Despite public calls for bipartisanship after their electoral gains, Congressional Republicans continue to use every means possible to block the Obama administration from governing. Beyond their legislative roadblocks, Republicans are obstructing routine approval of qualified and noncontroversial nominees and judges. A scan of recent history shows that confirming presidential nominees in a lame duck session has been as much a fall tradition as the pardoning of a turkey, until now.
President Obama has put forward quality candidates for consideration. There are dozens of critical vacancies in the executive branch, including the surgeon general, an assistant secretary for homeland defense, and a bevy of ambassadorships critical to our national security. Many of these nominees are long-overdue for a vote and their absence is impeding the government’s ability to function.
There are also currently dozens of judicial vacancies on the US Court of Appeals and US District Courts. The price we pay for these vacancies is steep. According to a recent Brennan Center for Justice study, judicial vacancies “slowed the court’s ability to resolve motions and try cases, which drove up litigation costs, caused evidence to go stale, made it harder to settle civil cases, and in some instances, pressured clients to plead guilty.”
Republican presidents and senators have supported confirmations during lame-duck sessions in the past. President George W. Bush said in October of 2008:
Next month, the Senate will hold a “lame duck” session to finish their legislative business for the year. One item that should be at the top of their agenda is a long list of qualified judicial nominees still waiting for Senate action. If Democrats truly seek a more productive and cooperative relationship in Washington, then they have a perfect opportunity to prove it – by giving these nominees the up- or-down vote they deserve.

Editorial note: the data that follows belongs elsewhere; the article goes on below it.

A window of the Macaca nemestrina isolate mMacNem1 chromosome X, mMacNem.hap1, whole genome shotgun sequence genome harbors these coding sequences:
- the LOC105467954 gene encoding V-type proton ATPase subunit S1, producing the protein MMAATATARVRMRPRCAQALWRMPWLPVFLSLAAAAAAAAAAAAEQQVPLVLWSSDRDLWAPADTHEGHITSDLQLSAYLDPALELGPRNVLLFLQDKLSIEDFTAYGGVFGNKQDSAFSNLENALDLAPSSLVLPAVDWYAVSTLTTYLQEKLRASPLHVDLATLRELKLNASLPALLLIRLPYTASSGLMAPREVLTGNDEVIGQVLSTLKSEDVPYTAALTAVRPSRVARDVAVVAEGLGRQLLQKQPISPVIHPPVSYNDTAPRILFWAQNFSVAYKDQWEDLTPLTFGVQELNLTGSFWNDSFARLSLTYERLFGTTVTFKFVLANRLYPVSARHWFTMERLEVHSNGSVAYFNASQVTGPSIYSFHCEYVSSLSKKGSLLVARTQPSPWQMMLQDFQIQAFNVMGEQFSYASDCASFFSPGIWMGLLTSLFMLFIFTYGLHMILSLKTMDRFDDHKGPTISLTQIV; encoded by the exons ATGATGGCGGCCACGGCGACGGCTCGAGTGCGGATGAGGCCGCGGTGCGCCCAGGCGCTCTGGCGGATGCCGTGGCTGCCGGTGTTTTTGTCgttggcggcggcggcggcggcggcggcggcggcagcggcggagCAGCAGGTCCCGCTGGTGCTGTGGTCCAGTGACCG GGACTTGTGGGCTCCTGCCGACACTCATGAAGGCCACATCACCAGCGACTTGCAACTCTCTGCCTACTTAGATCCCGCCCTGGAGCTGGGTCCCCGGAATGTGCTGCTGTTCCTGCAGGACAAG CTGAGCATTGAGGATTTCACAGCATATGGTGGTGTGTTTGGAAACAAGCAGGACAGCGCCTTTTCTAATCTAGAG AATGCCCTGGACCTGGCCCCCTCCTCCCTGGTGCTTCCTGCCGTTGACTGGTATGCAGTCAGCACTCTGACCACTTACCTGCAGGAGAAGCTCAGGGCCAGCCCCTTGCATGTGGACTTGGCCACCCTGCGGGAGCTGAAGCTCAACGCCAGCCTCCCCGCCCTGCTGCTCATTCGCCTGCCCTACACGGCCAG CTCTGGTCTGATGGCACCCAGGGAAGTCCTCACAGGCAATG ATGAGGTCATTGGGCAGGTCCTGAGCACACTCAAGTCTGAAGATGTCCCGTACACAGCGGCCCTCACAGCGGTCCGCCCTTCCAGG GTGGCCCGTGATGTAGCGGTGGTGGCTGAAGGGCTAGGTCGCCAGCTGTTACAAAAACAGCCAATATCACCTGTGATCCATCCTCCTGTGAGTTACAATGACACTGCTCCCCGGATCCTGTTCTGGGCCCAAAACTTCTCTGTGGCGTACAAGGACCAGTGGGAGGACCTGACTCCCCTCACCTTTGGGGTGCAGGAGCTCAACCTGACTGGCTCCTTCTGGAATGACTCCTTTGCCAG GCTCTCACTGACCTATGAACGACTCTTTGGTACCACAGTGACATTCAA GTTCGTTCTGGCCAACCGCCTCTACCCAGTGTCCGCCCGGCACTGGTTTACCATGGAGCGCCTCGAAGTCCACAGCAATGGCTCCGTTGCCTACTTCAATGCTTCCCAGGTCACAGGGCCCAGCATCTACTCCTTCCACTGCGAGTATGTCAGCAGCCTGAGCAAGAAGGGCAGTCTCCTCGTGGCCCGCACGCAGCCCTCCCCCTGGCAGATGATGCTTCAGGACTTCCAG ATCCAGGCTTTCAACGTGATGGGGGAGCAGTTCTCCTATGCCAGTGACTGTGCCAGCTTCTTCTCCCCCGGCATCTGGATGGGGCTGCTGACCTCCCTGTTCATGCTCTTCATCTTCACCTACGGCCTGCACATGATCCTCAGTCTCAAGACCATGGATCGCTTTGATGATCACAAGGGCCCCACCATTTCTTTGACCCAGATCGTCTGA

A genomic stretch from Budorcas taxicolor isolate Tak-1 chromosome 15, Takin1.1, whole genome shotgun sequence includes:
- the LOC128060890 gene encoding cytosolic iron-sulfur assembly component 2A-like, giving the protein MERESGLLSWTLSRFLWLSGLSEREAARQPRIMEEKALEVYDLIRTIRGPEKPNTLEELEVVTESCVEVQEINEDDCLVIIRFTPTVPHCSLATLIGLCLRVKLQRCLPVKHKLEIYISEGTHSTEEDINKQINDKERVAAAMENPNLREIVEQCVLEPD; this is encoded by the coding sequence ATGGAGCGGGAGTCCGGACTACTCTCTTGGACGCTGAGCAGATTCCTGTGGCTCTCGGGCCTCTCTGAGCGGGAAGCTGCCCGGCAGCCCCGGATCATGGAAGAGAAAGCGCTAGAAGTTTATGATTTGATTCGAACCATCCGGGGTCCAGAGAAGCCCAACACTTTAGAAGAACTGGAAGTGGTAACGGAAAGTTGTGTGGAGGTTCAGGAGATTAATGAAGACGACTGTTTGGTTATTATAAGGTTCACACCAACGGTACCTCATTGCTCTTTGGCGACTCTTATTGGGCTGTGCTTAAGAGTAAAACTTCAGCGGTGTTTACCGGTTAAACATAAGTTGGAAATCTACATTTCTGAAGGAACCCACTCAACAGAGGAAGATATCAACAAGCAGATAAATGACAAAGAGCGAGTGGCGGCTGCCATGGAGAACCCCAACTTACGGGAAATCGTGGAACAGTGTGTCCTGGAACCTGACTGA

Similarly, Senator Mitch McConnell said in 2005, “Let’s get back to the way the Senate operated for over 200 years, up or down votes on the president’s nominee, no matter who the president is, no matter who’s in control of the Senate. That’s the way we need to operate.”
Senator John Cornyn, member of the Senate Judiciary Committee, said in 2006, “It is my hope that with the election behind us, the Senate could move forward in a bipartisan manner that treats all qualified judicial nominees fairly and assures them a simple, up-or-down vote.”
Senate Republicans should heed their own advice. Qualified nominees are waiting in the wings to fill important posts that remain vacant thanks to irresponsible Republican obstruction. Calling for the confirmation of these nominees isn’t asking much – merely for the Senate to do their job.